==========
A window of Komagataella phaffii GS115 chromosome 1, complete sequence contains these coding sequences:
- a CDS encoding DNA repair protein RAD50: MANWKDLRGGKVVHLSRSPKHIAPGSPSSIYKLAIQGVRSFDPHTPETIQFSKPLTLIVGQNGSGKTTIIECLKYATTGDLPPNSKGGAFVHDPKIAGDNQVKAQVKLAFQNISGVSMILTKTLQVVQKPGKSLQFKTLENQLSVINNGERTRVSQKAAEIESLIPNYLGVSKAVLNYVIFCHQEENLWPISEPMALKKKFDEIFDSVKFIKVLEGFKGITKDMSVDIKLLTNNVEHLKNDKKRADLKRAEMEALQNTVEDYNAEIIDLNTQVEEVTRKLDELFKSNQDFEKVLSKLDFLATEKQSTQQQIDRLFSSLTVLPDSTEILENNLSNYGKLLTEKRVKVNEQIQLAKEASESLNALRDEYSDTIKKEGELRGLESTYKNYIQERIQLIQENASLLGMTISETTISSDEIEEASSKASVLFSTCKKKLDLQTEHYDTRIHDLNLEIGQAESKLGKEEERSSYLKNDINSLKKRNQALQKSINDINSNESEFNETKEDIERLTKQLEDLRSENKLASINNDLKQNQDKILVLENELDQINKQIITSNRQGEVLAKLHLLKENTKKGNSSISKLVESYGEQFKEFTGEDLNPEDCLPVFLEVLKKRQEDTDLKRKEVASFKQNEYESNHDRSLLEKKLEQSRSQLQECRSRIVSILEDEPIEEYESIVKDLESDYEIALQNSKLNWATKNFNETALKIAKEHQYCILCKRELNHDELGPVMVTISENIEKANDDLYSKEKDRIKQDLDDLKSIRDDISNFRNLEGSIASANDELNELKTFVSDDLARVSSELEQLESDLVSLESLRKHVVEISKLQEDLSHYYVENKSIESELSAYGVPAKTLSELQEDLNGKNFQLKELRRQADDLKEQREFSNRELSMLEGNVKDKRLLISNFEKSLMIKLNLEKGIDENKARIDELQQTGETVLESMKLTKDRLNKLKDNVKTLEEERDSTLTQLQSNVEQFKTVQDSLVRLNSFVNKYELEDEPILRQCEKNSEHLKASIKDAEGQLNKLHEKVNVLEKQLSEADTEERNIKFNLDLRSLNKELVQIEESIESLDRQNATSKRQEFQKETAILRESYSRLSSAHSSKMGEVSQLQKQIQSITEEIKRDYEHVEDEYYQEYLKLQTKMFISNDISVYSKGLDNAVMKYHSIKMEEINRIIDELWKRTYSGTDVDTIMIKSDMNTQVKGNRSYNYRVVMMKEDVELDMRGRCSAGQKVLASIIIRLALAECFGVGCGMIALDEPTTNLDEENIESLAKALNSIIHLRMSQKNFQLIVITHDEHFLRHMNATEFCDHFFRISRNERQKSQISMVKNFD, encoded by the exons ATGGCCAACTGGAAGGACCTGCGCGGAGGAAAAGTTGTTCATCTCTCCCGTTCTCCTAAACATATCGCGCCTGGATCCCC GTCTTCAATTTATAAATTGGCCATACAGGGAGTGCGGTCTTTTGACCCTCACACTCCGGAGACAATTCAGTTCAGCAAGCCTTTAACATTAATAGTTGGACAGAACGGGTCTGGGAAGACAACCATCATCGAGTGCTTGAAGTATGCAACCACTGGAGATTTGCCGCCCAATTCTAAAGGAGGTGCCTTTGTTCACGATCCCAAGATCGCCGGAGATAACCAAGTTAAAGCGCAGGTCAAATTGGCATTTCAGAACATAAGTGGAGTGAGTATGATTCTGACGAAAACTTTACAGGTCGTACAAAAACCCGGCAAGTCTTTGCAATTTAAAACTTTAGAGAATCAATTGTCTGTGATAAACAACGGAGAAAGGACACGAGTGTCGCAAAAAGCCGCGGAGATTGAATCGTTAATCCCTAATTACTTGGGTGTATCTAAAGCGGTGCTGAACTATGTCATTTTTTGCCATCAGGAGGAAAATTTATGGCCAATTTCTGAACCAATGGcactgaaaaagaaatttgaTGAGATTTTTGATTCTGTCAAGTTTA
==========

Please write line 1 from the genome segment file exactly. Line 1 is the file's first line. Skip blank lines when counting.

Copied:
A window of Komagataella phaffii GS115 chromosome 1, complete sequence contains these coding sequences: